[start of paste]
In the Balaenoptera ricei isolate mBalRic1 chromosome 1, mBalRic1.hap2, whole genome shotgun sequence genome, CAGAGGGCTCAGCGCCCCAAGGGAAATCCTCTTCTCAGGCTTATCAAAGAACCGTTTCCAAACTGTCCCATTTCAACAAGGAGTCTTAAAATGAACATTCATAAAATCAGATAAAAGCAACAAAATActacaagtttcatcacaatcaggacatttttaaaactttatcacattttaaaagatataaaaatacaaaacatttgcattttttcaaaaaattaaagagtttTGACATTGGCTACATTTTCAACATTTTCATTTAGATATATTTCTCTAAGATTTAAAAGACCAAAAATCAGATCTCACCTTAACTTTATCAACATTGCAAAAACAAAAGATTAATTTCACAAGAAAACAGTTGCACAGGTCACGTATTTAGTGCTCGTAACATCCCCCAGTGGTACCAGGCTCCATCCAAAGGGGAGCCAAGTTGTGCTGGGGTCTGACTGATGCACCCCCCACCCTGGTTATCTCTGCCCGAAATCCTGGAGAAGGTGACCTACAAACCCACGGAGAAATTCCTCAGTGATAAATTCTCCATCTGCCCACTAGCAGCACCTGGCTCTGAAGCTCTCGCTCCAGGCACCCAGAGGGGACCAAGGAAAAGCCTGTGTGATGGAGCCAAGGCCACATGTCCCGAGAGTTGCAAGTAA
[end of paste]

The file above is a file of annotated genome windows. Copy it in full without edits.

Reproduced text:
In the Balaenoptera ricei isolate mBalRic1 chromosome 1, mBalRic1.hap2, whole genome shotgun sequence genome, CAGAGGGCTCAGCGCCCCAAGGGAAATCCTCTTCTCAGGCTTATCAAAGAACCGTTTCCAAACTGTCCCATTTCAACAAGGAGTCTTAAAATGAACATTCATAAAATCAGATAAAAGCAACAAAATActacaagtttcatcacaatcaggacatttttaaaactttatcacattttaaaagatataaaaatacaaaacatttgcattttttcaaaaaattaaagagtttTGACATTGGCTACATTTTCAACATTTTCATTTAGATATATTTCTCTAAGATTTAAAAGACCAAAAATCAGATCTCACCTTAACTTTATCAACATTGCAAAAACAAAAGATTAATTTCACAAGAAAACAGTTGCACAGGTCACGTATTTAGTGCTCGTAACATCCCCCAGTGGTACCAGGCTCCATCCAAAGGGGAGCCAAGTTGTGCTGGGGTCTGACTGATGCACCCCCCACCCTGGTTATCTCTGCCCGAAATCCTGGAGAAGGTGACCTACAAACCCACGGAGAAATTCCTCAGTGATAAATTCTCCATCTGCCCACTAGCAGCACCTGGCTCTGAAGCTCTCGCTCCAGGCACCCAGAGGGGACCAAGGAAAAGCCTGTGTGATGGAGCCAAGGCCACATGTCCCGAGAGTTGCAAGTAA